May 22 could have become an important day in American history. Colonel Lewis Nicola could have become a famous – or infamous – figure. But neither of those things did happen, and we have George Washington to thank. Instead we have what I call the Nicola test (I already discussed my Madison test, and will soon present my Washington test) on Presidential fitness.
The Irish born immigrant Nicola is by all accounts an ordinary man. Mostly good, with a few unenviable missteps, Nicola led a useful and active life. On May 22, 1782 he presented to General Washington a letter that could have changed history. Nicola suggested that Washington become King of America.
“This war must have shown to all, but to military men in particular the weakness of republicks…it will, I believe, be uncontroverted that the same abilities which have lead us, through difficulties apparently insurmountable by human power, to victory and glory, those qualities that have merited and obtained the universal esteem and veneration of an army, would be most likely to conduct and direct us in the smoother paths of peace.
Some people have so connected the ideas of tyranny and monarchy as to find it very difficult to separate them, it may therefore be requisite to give the head of such a constitution as I propose, some title apparently more moderate, but if all other things were once adjusted I believe strong argument might be produced for admitting the title of king, which I conceive would be attended with some material advantages.”
America was not quite yet America in 1782. Victory at Yorktown behind us, independence had been essentially won and the Treaty of Paris would soon take shape. The bad news was that our nation was still a few years away from its Constitution, mired in debt, squabbling, and exhausted.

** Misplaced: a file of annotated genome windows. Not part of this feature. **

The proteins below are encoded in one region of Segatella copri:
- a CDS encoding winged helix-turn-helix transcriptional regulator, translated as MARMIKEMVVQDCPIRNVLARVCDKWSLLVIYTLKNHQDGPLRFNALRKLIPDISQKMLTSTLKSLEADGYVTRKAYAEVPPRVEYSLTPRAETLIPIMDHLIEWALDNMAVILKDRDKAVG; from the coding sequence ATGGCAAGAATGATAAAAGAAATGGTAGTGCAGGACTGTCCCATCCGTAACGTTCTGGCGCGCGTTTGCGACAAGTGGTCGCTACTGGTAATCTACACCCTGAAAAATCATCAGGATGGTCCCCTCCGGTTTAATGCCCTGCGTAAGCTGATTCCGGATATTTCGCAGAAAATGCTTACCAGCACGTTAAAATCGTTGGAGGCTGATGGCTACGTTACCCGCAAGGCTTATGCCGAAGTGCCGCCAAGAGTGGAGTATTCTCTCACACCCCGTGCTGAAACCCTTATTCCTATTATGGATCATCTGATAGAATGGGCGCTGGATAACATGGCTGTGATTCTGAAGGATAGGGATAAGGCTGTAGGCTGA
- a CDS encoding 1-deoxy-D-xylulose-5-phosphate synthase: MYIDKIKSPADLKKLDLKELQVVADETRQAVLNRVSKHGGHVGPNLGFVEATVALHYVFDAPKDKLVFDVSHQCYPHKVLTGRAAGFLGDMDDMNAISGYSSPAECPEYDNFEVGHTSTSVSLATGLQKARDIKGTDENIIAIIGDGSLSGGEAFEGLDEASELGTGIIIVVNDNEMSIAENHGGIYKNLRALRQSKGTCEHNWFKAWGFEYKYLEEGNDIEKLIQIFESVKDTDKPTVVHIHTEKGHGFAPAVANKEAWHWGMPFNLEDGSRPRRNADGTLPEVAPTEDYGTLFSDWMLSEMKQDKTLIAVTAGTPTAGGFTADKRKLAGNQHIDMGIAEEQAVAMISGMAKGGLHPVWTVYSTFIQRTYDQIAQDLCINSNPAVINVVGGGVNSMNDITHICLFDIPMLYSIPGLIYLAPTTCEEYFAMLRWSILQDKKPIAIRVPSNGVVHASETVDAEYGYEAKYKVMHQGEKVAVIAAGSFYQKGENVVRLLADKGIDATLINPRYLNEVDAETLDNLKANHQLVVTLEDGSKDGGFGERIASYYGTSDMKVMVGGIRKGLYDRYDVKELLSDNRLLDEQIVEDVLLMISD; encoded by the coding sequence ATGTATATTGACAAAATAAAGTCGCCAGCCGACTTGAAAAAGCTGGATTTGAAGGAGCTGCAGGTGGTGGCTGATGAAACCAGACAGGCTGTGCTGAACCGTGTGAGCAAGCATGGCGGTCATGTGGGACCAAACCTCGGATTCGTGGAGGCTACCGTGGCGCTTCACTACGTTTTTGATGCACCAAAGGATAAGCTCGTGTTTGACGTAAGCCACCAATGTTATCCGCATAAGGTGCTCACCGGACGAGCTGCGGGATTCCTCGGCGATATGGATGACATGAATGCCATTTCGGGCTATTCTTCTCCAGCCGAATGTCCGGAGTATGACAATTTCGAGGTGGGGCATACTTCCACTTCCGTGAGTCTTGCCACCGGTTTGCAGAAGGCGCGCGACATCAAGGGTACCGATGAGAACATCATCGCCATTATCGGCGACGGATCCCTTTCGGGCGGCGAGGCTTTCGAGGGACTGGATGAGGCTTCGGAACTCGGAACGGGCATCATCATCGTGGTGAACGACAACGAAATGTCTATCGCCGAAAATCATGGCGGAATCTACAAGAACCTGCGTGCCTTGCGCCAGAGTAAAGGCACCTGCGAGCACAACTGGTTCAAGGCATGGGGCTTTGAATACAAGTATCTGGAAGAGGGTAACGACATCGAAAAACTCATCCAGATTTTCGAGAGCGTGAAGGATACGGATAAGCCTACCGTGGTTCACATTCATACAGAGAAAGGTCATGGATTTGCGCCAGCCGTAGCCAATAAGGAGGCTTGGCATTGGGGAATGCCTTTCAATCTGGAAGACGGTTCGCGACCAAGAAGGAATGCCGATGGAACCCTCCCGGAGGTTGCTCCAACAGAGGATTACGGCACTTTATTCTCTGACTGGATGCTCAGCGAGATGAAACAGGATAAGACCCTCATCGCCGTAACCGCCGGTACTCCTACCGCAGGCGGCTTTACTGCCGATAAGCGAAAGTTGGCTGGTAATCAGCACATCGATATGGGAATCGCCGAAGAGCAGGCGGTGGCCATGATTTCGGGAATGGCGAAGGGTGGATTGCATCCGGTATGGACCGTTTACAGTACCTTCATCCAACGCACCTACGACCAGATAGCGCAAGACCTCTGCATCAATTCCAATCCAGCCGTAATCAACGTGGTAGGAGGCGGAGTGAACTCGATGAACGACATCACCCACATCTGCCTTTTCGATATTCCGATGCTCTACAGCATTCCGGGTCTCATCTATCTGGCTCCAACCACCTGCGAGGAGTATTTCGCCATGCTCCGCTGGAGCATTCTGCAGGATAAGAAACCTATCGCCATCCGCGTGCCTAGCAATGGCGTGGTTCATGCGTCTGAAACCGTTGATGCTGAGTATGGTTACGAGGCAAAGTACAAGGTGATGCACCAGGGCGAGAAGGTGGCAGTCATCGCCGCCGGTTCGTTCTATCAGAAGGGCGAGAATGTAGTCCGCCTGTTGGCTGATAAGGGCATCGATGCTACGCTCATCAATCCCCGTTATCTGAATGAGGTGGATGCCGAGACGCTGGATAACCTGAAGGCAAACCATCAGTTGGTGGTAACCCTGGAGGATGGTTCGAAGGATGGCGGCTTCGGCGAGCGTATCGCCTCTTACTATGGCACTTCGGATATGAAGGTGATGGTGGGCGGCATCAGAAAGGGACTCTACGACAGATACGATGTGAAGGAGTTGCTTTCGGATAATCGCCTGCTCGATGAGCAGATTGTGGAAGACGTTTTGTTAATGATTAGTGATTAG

Washington was a proud man, but did not nibble at the bait. Washington scolded Nicola, “if you have any regard for your Country, concern for yourself or posterity or respect for me, banish these thoughts from your Mind.”
In that moment – for neither the first nor last time – Washington secured for America a free republic. Hold no illusions, many other men would have succumb to the temptation. If I were given the same opportunity, I can only hope I would have acted as Washington. It is a test few men pass.
Franklin Delano Roosevelt, I suspect, would have failed the Nicola test. The four term, Supreme Court packing, Constitutionally “flexible” man can easily be imagined to adopt the mantle of king. Because of the Nicola test, I refuse to accept the notion that FDR was a great President, for I believe he saw himself as bigger than the office and the nation he lead.
In September of 2011, President Obama remarked that he would like to “work his way around Congress saying, “wish I had a magic wand and could make this all happen on my own.” Given his penchant for executive orders, and willingness to bend procedural rules, I take Obama at his word. For this, and other reasons cataloged across the internet, I believe Barack Obama would also fail the Nicola test.
Lest you think I am picking on Democrats, I am too convinced that Republicans from Teddy Roosevelt to Newt Gingrich would similarly fail the Nicola test.
In the course of political campaigns I encourage all to consider whether or not a candidate would respond to Nicola as forthrightly as Washington. America is not likely to become a monarchy regardless of any foreseeable election, but leaders set us on paths toward one point or another. Which path trends closer to the powerful seat envisioned by Nicola? Choose the other one.